I first saw an advert for this movie during one of my previous trips to cinema. The fact that it had Matthew Fox, Jack Shepard from the TV show Lost, in the role of villain, was enough to convince me to take a chance on this movie. Sadly, what could have been a brilliant thriller turned out to be just average with such a weak script and plotline, that if it hadn’t been for Matthew Fox, the movie would have scored much less.
For all you avid fans of James Pattersons Alex Cross series of novels, be warned. This is very loosely based on the first book in the series. I haven’t read any of these books, but after seeing the movie, I checked out the first one on amazon only to see how different the two are.
On a side note, I also found out that the character, Alex Cross played by Tyler Perry, is supposed to be the younger version of Morgan Freemans character in Along Came a Spider and Kiss The Girls. I know! I know! I’m digressing from this movie, but you need these facts in order to get where I am coming from with my feelings on this movie.
So, Alex Cross. The premise of this movie is basically that Detective Dr Alex Cross is assigned to a high profile case, where he is trying to profile and catch Matthew Fox’s character, Picasso.
Picasso is a hit man/assassin for hire. In this case, he has been hired to kill three high profile executives from some big multinational company. Pretty standard stuff really.
Cross prevents the second assassination, but by doing so he turns Picassos attention from his original targets, onto both him and the members of his team. This leads to tragedy and I must admit I did tear up when his wife was murdered. From here, the movie takes a very sharp turn. It was almost like two completely different movies and this is why I refer to the Morgan Freeman movies.
Alex Cross goes from thinker, philosopher and psychologist to a vigilante. This is completely at odds with how the character is portrayed in the Morgan Freeman films. I understand that this great tragedy befell Cross, but it seemed almost out of character for him to do a 180, especially when he makes a VERY shady deal with one of Chicago’s mob bosses.
If the filmmakers were really dedicated to this plot line, they should have made it much more gradual. They could have expanded this cat and mouse game so that Picasso chipped away slowly at who Cross was, until he became an almost mirror image of Picasso.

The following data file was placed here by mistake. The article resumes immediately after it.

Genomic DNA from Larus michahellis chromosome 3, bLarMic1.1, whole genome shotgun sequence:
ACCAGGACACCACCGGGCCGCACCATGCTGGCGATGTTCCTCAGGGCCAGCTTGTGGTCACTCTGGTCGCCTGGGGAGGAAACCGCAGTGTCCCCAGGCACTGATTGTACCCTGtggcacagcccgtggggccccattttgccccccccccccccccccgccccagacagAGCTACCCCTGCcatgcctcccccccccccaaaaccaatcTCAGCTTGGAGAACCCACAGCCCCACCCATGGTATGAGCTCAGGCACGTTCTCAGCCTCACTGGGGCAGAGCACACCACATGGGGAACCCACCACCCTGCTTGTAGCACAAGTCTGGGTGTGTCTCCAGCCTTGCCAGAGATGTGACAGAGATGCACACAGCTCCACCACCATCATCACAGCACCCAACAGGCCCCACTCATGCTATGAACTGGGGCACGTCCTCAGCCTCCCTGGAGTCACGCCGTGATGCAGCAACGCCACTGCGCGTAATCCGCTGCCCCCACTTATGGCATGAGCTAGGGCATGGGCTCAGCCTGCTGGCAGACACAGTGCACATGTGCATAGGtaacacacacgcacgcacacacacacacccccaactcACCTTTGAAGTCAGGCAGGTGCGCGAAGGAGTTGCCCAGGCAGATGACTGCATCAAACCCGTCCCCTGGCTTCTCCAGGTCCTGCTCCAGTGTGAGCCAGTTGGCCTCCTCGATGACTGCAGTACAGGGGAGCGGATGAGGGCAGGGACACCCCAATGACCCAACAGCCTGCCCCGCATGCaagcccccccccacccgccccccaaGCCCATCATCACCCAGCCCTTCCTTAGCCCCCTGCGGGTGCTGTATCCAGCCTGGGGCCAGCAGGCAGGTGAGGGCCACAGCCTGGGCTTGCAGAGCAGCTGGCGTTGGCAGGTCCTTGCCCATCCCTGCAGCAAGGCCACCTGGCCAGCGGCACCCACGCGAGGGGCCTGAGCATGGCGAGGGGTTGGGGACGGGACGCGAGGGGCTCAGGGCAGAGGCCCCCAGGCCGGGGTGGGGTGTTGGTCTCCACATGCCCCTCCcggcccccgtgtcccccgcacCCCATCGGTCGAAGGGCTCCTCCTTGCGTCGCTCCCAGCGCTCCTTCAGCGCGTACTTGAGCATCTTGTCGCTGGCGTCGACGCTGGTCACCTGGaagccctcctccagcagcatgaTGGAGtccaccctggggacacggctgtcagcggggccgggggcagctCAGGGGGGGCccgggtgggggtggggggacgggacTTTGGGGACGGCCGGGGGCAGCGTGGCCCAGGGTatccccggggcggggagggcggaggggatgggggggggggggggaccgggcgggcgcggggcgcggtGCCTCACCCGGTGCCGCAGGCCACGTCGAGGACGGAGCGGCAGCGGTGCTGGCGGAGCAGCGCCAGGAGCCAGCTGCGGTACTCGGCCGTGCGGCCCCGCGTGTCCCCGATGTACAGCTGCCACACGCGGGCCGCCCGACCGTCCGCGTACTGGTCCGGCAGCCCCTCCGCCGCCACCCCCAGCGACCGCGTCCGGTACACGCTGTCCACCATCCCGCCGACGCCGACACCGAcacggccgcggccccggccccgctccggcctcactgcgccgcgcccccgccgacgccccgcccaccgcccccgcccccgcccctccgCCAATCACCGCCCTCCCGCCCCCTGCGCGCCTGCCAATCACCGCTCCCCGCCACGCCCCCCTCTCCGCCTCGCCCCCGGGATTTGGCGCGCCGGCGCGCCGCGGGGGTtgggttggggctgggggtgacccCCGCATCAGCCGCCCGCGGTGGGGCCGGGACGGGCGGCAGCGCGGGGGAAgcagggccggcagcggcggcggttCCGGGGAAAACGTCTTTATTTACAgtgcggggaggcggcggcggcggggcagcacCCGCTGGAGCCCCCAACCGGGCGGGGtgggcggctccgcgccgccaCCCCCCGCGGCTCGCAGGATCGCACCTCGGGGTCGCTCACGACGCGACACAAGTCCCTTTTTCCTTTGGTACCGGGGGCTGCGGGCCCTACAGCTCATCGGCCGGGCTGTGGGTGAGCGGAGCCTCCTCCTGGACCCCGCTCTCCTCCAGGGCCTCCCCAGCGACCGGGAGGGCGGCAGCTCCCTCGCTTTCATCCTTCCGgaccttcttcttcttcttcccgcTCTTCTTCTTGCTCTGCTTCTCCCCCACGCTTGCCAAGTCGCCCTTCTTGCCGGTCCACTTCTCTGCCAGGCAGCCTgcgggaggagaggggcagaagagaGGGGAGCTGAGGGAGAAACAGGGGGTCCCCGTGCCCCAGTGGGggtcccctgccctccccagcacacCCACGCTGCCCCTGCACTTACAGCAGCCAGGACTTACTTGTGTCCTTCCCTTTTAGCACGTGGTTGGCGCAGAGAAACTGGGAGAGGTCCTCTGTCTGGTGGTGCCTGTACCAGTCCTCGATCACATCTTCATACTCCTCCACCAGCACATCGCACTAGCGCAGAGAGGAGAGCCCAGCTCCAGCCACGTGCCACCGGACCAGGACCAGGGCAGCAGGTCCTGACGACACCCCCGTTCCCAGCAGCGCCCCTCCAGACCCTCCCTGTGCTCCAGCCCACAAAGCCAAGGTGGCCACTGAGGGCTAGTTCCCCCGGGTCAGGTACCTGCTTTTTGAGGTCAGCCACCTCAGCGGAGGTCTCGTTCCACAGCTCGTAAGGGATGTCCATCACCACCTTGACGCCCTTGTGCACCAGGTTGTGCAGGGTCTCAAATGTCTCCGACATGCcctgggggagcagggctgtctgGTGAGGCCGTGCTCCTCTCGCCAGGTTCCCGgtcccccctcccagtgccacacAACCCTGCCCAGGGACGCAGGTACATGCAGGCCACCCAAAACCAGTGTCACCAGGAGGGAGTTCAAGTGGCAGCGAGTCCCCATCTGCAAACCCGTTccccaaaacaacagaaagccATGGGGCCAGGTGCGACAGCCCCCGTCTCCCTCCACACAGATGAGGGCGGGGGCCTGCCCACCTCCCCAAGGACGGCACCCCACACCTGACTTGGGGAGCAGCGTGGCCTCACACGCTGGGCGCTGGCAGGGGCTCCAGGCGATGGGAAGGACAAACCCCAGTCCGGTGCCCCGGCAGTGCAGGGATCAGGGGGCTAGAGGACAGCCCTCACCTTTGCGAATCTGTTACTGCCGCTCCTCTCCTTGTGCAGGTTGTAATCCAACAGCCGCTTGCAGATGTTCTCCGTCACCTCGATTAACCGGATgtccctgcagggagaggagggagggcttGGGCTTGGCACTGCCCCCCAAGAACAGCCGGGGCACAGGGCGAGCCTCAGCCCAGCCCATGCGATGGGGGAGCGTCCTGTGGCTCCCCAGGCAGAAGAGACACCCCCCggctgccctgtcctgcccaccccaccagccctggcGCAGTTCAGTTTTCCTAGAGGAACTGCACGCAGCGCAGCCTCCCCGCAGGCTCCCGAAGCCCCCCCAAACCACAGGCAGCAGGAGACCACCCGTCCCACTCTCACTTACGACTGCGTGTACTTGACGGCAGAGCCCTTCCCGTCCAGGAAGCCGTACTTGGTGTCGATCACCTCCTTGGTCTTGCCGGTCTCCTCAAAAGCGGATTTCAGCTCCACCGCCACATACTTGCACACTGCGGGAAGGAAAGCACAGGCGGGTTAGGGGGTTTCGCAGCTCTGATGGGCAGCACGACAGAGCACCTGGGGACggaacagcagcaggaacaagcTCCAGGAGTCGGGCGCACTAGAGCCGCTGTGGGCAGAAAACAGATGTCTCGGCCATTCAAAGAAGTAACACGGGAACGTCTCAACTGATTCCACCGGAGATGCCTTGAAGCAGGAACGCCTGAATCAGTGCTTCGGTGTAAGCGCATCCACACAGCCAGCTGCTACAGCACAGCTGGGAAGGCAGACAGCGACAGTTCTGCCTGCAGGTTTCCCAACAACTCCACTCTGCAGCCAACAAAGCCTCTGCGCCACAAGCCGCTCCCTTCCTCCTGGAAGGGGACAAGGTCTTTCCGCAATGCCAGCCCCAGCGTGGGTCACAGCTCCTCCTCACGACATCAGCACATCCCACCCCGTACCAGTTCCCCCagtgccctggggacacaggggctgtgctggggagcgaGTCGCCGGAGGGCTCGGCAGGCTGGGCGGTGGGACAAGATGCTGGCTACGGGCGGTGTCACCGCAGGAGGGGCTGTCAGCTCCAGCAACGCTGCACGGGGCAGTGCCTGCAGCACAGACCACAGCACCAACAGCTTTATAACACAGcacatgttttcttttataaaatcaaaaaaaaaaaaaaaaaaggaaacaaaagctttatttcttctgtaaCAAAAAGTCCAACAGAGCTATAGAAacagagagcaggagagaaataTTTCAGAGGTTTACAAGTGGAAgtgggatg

Unsurprisingly, Cross prevails over Picasso. Rather than it being a well thought out plan or any real detective work, it is all due to coincidences and dumb luck. When Cross does succeed over Picasso, I didn’t feel any triumph or satisfaction. For me there was no pay-off in the end, even when the person who hired Picasso to assassinate the three executives.
What is so frustrating that with a better script and a better director, you could have had a fantastic origin film.
I’m unfamiliar with Perry, so my only comment is that he did seem rather unsuitable for the role. Again this could be due to the script, but his performance came across rather two-dimensional and wooden. The only real bit of acting was when he was consoling his daughter after his mother’s funeral.
Then we come to Picasso. *shakes head* Oh, dear what a wasted opportunity there was with this character. Here, we had the possibility of a villain to rival Hannibal Lector. Fox did manage to portray the psychopathic assassin very well with the limited screen time he had. Every time he came on screen, you were left wondering what he would do next. Yet, by the time the credits rolled I still had no idea who he was or what his motivation was. What shaped him into this devil?
Overall, I thought this was an ok movie let down by a complete lack of understanding of the source material. It is one of those types of film where you have to leave your brain at the door and just go with it. For me, the filmmakers didn’t know whether they wanted an origin film, which had a more psychological thriller type feel to it, or an action movie where the hero shoots his way out of the ending.
So, if you are a fan of the books, skip this and re-watch Along Came A Spider or Kiss The Girls. If you are looking for an action movie, pick up the Bourne films. This was a big miss and actually made Skyfall seem a lot better.
RATING: 1 Star
ALEX CROSS (2012)
DIRECTOR: Rob Cohen
STARRING: Tyler Perry, Matthew Fox, Edward Burns, Jean Reno
GENRE: Crime, Thriller, Action